Credit Suisse sells trust business, seeking break with past

·2-min read
FILE PHOTO: A logo is pictured on the Credit Suisse bank in Geneva,

ZURICH (Reuters) -Credit Suisse Group is selling its global trust business, an offshore arm for wealthy clients, as it embarks on an overhaul of its business following a series of scandals.

The sale was announced as the Swiss bank defended itself against a billion-dollar-plus damages claim involving its trust arm in Singapore.

Credit Suisse said it would sell its Singapore trust business, among others, and wind down legal entities and "residual businesses" in the coming years.

Credit Suisse has dubbed 2022 a "transition" year with a change of guard, restructuring to curtail risk-taking, while it faces speculation it could be bought or broken up.

Ulrich Koerner, 59, a restructuring expert, succeeded Thomas Gottstein as CEO in August after a tumultuous two years punctuated by huge losses, a rare court conviction for the bank in Switzerland and a 40% plunge in its shares.

This week, Georgia's former prime minister Bidzina Ivanishvili alleged in a Singapore court action that a trust unit of Credit Suisse had failed to take steps to prevent him from losing $1.27 billion.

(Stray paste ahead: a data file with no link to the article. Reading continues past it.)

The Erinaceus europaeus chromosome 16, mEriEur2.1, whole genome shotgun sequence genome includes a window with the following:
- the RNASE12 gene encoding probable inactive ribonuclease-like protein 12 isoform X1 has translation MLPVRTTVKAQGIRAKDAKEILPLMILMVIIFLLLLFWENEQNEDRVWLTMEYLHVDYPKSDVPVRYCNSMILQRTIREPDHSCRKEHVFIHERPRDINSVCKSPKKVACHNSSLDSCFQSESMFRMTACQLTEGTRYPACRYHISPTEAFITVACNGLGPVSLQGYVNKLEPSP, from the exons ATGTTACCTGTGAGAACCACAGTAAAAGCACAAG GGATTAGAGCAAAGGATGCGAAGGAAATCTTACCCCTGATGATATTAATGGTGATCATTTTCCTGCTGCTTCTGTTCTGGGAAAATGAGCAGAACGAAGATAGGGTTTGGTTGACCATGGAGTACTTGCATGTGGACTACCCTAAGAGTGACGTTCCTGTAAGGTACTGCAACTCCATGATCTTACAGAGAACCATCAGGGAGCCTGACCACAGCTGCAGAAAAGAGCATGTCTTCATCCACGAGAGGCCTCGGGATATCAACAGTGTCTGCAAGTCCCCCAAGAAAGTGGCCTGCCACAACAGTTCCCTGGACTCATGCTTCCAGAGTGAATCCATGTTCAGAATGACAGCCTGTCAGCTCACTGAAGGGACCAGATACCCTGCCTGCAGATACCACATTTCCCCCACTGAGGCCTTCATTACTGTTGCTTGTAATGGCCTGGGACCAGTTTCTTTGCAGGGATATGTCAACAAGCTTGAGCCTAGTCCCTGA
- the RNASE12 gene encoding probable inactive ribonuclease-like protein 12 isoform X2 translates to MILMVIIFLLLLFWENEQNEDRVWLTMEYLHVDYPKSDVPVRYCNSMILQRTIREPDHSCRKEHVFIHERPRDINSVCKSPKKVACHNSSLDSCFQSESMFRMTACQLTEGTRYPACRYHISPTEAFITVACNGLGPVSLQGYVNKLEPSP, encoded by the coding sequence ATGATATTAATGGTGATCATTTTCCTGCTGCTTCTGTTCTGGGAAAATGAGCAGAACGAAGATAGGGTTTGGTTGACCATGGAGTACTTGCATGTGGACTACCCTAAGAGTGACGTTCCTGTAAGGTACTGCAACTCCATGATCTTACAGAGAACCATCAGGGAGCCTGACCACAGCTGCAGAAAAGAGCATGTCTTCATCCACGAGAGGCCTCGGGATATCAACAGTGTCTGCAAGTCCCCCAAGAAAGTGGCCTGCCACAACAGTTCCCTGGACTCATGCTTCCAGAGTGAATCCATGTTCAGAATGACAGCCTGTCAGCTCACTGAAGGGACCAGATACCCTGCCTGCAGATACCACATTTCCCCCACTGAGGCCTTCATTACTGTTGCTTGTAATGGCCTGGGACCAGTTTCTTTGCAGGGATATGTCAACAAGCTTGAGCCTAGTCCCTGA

Ivanishvili has accused Credit Suisse Trust in Singapore of failing to safeguard his investments and "take the appropriate steps" to prevent losses linked to fraud committed by its former Geneva-based banker Patrice Lescaudron.

The trust unit said the size of his claim was "extreme", asking the court to dismiss it.

Lescaudron was Credit Suisse's "conduit" for Ivanishvili's business and started "fraudulently mismanaging" the trust's investments and "misappropriating" the trust funds as early as 2007, Ivanishvili's barrister said.

Lescaudron was convicted by a Swiss court in 2018 of forging the signatures of former clients, including Ivanishvili, over an eight year period. Lescaudron subsequently took his own life.

Credit Suisse will sell the bulk of its trust business in Guernsey, Singapore and the Bahamas to the Bank of N.T. Butterfield & Son Limited, while Gasser Partner Trust will take over the Liechtenstein business.

Some entities will remain with Credit Suisse for a small number of clients. The bank declined further comment.

(Reporting by Michael Shields; writing by John O'Donnell; Editing by Louise Heavens, Robert Birsel)